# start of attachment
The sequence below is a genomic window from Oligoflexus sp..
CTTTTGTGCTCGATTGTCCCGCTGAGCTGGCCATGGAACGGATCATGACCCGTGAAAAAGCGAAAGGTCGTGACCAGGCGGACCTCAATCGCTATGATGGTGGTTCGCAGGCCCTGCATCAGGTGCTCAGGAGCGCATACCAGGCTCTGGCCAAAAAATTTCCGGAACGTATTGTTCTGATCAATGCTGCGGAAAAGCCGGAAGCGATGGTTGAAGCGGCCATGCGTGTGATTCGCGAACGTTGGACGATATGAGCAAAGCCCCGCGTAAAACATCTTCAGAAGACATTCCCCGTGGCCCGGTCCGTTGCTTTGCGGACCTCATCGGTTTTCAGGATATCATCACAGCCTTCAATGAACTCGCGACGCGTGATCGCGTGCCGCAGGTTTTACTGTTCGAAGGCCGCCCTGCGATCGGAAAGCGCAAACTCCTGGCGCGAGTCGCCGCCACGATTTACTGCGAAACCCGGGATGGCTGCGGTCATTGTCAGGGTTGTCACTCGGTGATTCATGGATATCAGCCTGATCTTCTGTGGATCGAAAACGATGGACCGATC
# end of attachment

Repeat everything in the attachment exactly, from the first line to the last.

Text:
The sequence below is a genomic window from Oligoflexus sp..
CTTTTGTGCTCGATTGTCCCGCTGAGCTGGCCATGGAACGGATCATGACCCGTGAAAAAGCGAAAGGTCGTGACCAGGCGGACCTCAATCGCTATGATGGTGGTTCGCAGGCCCTGCATCAGGTGCTCAGGAGCGCATACCAGGCTCTGGCCAAAAAATTTCCGGAACGTATTGTTCTGATCAATGCTGCGGAAAAGCCGGAAGCGATGGTTGAAGCGGCCATGCGTGTGATTCGCGAACGTTGGACGATATGAGCAAAGCCCCGCGTAAAACATCTTCAGAAGACATTCCCCGTGGCCCGGTCCGTTGCTTTGCGGACCTCATCGGTTTTCAGGATATCATCACAGCCTTCAATGAACTCGCGACGCGTGATCGCGTGCCGCAGGTTTTACTGTTCGAAGGCCGCCCTGCGATCGGAAAGCGCAAACTCCTGGCGCGAGTCGCCGCCACGATTTACTGCGAAACCCGGGATGGCTGCGGTCATTGTCAGGGTTGTCACTCGGTGATTCATGGATATCAGCCTGATCTTCTGTGGATCGAAAACGATGGACCGATC